Tuckahoe Equestrian Center Friday 12-3-10
- Last Friday, 12-3-10, I arrived at Tuckahoe Equestrian Center about 5pm. I should have waited until about 8 to leave my house, because the sky didn't clear until around 9pm. The sky stayed clear the rest of the night. The transparency was about 3.5/5, the seeing was at least average. I could easily resolve the E and F stars in the Trapezium. I located and observed 34 new objects without goto or DSCs, coincidently the same number of "new" objects for the night I went to Tuckahoe last month. I found 26 "new" open clusters, one galaxy (NGC 1084 in Eri), 6 emission and/or reflection nebulae, and one planetary nebula (NGC 2438 in Pup). For most of the night I used my Baader Hyperion Zoom 24mm-8mm. It was too cold to bother with switching eyepieces in and out. I didn't use my filter wheel, either. I don't like fiddling around with equipment when the temps are around freezing or below. That night it dipped into the mid 20's F. In general, I don't like cold weather astronomy. But at least I could take a break in my vehicle to warm up every hour or so.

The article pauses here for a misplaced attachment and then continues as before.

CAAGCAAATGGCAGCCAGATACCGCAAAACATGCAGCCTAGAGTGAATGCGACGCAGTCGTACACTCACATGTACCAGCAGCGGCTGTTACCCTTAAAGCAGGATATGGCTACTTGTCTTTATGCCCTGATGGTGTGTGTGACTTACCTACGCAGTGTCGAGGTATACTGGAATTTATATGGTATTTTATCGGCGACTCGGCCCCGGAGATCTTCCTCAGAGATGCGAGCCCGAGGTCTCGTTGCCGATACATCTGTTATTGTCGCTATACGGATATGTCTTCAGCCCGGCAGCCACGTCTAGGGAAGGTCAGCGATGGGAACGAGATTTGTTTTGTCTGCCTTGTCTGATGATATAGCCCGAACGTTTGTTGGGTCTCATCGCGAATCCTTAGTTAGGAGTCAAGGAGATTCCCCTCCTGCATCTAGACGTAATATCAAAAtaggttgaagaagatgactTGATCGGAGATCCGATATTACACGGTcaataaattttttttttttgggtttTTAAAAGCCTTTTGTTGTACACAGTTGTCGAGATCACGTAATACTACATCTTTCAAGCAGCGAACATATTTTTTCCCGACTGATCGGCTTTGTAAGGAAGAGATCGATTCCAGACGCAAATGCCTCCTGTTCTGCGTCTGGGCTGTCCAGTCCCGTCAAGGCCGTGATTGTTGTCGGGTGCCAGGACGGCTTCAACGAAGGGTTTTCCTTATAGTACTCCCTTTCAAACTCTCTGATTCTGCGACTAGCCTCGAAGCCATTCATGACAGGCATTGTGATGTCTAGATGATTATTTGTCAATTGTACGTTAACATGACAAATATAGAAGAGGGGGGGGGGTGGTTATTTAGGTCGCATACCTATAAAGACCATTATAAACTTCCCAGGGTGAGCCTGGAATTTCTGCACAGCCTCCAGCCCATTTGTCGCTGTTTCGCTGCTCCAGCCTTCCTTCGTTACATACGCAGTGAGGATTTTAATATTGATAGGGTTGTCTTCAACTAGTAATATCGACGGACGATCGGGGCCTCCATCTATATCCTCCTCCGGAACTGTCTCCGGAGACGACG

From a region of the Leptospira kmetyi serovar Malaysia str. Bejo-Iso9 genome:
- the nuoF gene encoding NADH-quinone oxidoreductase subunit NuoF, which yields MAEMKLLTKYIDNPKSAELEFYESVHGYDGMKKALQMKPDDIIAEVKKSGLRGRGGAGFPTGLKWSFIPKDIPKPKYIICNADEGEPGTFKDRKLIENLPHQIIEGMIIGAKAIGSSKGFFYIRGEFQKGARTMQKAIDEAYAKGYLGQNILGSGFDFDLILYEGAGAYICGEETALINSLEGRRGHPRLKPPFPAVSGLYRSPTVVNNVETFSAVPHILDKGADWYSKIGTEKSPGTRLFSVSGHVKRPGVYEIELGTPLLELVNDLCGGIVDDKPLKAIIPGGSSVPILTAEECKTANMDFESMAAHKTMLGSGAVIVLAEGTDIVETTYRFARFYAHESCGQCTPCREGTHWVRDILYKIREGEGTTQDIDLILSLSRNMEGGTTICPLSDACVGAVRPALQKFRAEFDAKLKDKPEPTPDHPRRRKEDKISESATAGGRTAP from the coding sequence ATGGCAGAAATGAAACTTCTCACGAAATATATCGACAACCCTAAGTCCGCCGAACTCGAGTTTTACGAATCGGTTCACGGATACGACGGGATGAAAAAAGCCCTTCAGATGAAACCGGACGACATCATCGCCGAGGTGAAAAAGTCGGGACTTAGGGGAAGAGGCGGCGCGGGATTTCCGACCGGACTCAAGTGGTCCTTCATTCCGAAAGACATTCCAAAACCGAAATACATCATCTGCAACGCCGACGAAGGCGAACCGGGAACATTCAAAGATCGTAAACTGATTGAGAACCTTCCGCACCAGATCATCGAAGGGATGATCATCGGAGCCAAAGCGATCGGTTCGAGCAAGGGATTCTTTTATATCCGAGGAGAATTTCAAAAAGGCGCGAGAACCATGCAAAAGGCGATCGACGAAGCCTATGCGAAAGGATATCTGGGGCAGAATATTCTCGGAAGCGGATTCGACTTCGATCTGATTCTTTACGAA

Among the OC, I liked 2477 in Pup the best. To me , it had the shape of a Manta Ray. Another observer had written that it looks like a Haystack. The notes in my spreadsheet say that it includes 300 stars to mag 12. According to Shapley, it is the richest of the open clusters.
NGC 1084 was the only "new" galaxy that I looked at Friday night. It was pretty easy to locate and see. NGC 1084 is a spiral galaxy with a bright nucleus and some mottling.
During this session I finally remembered to look for the planetary nebula that is in front of M46 in Pup. I did not use a finder chart or OIII filter to locate or observe the planetary. NGC 2438 was easy to find. It is pretty bright, looks like a gray hazy smoke ring. I did not bother to use higher magnification to try to resolve the central star. I'm not really into that aspect of planetaries.
I also tried to locate and observe the Horsehead Nebula in Orion. The Flame Nebula (NGC 2024) was fairly easy to see, even without a filter, if I pushed Alnitak out of the field of view. But I'd already seen that the last time I was at Tuckahoe. To locate the Horsehead, I screwed a 2" H-Beta filter onto the end of my 1.25"-2"
adapter (I have a couple extensions on the end so no eyepiece will scratche the filter). Then I tried to find it with my Meade 5k SWA 24mm, and then with my Baader Zoom. No luck. I thought I saw a vague slightly darker area, but I wasn't certain so I did not write in my notes that I had actually found the Horsehead. I'll have to try again on a better night or a better site or bigger aperture. Cherry Springs is too far for winter observations, IMHO, and maybe too far for the rest of the year, too. A six hour trip one-way? If I do that, I better stay for a week in a nice motel or at least a cabin. :)